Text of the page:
Security – The security scale refers to how well the knot will stay tied, and resist coming loose under a normal load.

Stability – Stability refers to how easily the knot will come untied under an abnormal load (i.e. the knot being pulled in a direction it was not intended to) A lower score here represents instability.

Difficulty – The lower the number, the easier a knot is to tie.


  • Terry Lorson

    Made a knot station at work awhile back from one of your articles. Common knots for Fire Rescue. Good stuff guys. Love the site.

  • Glen allen

    This is the only time I’ve ever seen anybody recommend backing up a water not.  Can you provide references to data suggesting backup?

    • Glen allen Hi Glen, I was always taught to backup climbing knots if possible. I’ve personally seen Tape/Water Knots slip slightly with webbing and while secure, I just don’t trust them enough not to back them up.
      I’ve never heard of anyone having an issue due to making a knot more secure with a backup. 

      Thanks for your comment,

    • Glen allen

      bryanpblack Glen allen 

      Thanks for the reply Bryan.

      I’ve only used a water/tape knot for webbing, so please restrict my comments to that usage.  In 20+ years of climbing, I’ve never seen a properly tied water knot slip or fail from climbing related loads.  It is important that the knot be properly tensioned and have tails long enough to not pull through if the knot does tighten more(but this is truly a small amount).  Letting a knot tension too much under load(unlikely to happen with climbing related loads on a properly hand tensioned knot)) can cause heat damage to the fibers of the webbing thus weakening it right where it would be most likely to fail – at the knot.  This is important to remember in many knots especially with nylon based ropes/webbing.

      Backing up the knot as you did is counter to what you say is a benefit of a tape knot – that it slides easily over obstacles.  The added knotting increases the likelihood of the knot getting caught.  I also take issue with the implied statement that backing up the tape knot makes it more secure.  A single overhand knot as a backup is not nearly enough to handle a load that causes the tape knot to fail especially since it almost always fails by the webbing breaking within the tape knot itself, breaking between the load and the back up knot.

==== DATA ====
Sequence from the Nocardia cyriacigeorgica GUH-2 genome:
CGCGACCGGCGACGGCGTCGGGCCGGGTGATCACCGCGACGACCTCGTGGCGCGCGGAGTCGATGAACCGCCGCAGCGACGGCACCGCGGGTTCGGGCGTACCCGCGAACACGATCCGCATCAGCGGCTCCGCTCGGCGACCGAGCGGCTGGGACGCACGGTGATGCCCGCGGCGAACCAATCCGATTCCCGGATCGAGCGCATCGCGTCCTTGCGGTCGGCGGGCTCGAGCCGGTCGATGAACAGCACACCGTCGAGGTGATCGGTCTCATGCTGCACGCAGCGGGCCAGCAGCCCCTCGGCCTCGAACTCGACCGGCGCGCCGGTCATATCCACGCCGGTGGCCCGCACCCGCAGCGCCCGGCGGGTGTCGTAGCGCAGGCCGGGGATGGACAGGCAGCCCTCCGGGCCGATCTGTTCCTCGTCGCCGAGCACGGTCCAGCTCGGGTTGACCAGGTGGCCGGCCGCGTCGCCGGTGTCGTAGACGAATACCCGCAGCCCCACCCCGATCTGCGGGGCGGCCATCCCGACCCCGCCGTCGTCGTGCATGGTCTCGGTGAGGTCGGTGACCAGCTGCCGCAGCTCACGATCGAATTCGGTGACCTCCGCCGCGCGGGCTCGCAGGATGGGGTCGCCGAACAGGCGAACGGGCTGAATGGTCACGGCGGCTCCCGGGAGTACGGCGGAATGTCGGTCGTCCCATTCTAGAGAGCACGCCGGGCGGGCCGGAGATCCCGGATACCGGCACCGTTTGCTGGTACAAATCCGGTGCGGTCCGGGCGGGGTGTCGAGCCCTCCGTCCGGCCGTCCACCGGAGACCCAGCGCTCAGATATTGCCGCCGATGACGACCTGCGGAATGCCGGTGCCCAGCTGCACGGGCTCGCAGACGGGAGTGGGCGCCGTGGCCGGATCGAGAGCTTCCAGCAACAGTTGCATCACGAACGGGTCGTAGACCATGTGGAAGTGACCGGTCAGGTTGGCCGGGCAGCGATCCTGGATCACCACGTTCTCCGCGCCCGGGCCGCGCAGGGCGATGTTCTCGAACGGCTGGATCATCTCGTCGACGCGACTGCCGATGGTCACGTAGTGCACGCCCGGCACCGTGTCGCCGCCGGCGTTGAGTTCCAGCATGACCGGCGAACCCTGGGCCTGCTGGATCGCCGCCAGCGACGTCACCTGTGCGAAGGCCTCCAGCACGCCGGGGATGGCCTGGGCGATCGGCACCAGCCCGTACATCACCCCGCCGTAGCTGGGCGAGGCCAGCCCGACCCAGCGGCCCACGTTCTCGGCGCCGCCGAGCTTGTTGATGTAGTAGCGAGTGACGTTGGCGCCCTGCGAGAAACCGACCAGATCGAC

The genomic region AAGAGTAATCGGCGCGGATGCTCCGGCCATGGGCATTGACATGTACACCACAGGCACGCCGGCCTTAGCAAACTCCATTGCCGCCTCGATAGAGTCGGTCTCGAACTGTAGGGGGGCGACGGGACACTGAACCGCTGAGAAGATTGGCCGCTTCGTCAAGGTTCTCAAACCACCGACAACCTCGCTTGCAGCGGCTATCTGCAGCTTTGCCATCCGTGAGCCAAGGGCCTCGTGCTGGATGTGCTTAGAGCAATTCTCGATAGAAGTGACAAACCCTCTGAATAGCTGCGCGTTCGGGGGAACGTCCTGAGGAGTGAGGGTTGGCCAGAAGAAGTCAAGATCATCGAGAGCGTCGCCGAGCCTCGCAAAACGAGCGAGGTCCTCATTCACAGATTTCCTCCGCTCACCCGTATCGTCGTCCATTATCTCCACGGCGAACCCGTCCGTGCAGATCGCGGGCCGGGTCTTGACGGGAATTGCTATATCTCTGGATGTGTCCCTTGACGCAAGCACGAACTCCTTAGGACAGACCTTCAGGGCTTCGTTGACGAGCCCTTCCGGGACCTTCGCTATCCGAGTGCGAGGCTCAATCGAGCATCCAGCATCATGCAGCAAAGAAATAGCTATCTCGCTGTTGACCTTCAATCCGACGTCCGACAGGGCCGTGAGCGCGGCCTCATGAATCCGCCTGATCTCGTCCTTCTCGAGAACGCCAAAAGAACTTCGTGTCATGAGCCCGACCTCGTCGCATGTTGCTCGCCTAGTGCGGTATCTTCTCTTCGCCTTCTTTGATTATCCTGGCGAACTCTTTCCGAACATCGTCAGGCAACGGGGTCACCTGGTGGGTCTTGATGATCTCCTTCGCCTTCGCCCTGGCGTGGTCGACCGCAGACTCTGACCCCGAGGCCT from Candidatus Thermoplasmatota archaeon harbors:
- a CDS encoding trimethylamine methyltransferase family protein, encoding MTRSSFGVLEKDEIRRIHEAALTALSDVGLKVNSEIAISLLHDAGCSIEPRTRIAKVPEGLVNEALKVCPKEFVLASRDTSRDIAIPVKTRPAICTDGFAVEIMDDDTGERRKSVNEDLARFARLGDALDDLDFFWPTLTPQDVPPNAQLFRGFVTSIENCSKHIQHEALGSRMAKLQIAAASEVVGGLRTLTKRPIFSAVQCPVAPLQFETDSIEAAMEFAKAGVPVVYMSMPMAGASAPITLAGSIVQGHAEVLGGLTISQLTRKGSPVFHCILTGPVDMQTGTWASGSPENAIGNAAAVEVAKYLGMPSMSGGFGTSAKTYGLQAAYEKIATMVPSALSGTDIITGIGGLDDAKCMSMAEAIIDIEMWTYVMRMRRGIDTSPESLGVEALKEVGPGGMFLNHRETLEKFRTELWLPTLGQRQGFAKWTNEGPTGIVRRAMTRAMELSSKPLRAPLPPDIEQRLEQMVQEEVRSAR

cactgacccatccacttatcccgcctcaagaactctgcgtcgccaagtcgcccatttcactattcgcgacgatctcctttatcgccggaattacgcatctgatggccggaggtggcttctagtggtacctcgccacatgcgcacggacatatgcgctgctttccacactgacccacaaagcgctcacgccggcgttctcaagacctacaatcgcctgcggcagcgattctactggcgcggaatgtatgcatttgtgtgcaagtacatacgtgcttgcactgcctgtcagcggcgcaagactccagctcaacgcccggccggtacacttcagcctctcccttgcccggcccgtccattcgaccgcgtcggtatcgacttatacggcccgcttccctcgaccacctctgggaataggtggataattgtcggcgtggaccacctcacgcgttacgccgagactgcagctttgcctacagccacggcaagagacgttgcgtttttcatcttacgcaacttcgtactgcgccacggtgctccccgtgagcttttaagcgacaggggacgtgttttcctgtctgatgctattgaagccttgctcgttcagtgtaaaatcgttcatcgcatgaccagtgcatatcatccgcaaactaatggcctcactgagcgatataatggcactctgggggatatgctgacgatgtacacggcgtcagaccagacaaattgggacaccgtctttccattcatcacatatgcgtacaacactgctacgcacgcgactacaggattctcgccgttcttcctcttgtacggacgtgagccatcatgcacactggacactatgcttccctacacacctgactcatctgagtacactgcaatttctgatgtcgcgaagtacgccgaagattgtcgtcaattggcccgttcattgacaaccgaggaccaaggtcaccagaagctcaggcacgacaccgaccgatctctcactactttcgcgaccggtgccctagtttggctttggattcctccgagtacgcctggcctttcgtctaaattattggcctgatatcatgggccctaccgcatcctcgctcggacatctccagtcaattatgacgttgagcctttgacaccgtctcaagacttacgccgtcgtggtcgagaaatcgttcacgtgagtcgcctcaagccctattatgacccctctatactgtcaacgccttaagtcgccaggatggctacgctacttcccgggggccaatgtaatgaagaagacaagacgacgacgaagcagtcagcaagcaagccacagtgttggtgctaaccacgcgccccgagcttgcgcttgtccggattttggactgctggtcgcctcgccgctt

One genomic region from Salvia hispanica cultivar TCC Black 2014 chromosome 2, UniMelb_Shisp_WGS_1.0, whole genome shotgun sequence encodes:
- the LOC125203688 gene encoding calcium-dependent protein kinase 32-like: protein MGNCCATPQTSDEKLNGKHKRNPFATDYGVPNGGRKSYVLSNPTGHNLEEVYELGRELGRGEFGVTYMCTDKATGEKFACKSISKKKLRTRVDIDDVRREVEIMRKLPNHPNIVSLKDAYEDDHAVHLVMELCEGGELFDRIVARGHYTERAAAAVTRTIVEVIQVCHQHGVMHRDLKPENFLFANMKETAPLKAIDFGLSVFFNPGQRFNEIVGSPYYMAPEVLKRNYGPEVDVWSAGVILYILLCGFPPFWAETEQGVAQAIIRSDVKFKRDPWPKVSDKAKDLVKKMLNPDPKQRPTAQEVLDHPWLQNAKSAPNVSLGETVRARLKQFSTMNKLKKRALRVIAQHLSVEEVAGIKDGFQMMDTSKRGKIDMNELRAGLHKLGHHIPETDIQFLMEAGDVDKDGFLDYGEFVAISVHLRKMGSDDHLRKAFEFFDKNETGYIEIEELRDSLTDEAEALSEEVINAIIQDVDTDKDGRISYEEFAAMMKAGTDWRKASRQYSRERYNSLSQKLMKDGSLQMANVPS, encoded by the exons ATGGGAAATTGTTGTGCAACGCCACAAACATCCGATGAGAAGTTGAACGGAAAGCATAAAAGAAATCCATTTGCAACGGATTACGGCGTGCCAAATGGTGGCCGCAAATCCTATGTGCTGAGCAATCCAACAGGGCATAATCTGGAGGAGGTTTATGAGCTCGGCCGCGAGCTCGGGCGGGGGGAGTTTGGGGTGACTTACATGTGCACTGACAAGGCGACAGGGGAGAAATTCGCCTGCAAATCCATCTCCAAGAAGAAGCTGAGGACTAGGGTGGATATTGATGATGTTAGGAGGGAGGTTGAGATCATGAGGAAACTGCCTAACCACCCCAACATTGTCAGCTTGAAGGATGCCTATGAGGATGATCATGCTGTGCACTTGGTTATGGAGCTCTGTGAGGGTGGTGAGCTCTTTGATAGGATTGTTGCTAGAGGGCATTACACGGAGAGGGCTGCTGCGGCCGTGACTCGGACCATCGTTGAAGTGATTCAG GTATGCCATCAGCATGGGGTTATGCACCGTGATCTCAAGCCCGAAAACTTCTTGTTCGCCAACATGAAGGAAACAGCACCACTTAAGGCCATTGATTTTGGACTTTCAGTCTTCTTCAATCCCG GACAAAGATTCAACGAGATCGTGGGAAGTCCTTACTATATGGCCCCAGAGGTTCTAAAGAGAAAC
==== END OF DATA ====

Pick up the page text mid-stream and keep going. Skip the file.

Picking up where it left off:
If there’s something that I’m overlooking here, please point it out to me.  I want to learn and if there is a technical reason for backing the knot up I’d like to know.  A little googling around trying to find some technical data showed most websites not mentioning a backup and the one the only one that did ( ) was prefaced by “you should always back up any not you use”, no technical data.  This website: had some info on pulling webbing loops to failure that you might find interesting.  

      Again, thank for bringing back KOTW.  I love learning from you guys.

    • requiem

      Glen allen As best I recall, there have been a few cases of the knot failing, most likely in cases where the knot was tied once and used many times (either from being left at a rap station, or kept in a gear bag and re-used without inspection).

      The issue is that webbing doesn’t hold many knots well, and even the water knot will slowly slip under cyclic loading.  Over time the tails are slowly “eaten” by the knot until it comes undone.  I suggest skimming over the testing Tom Moyer did: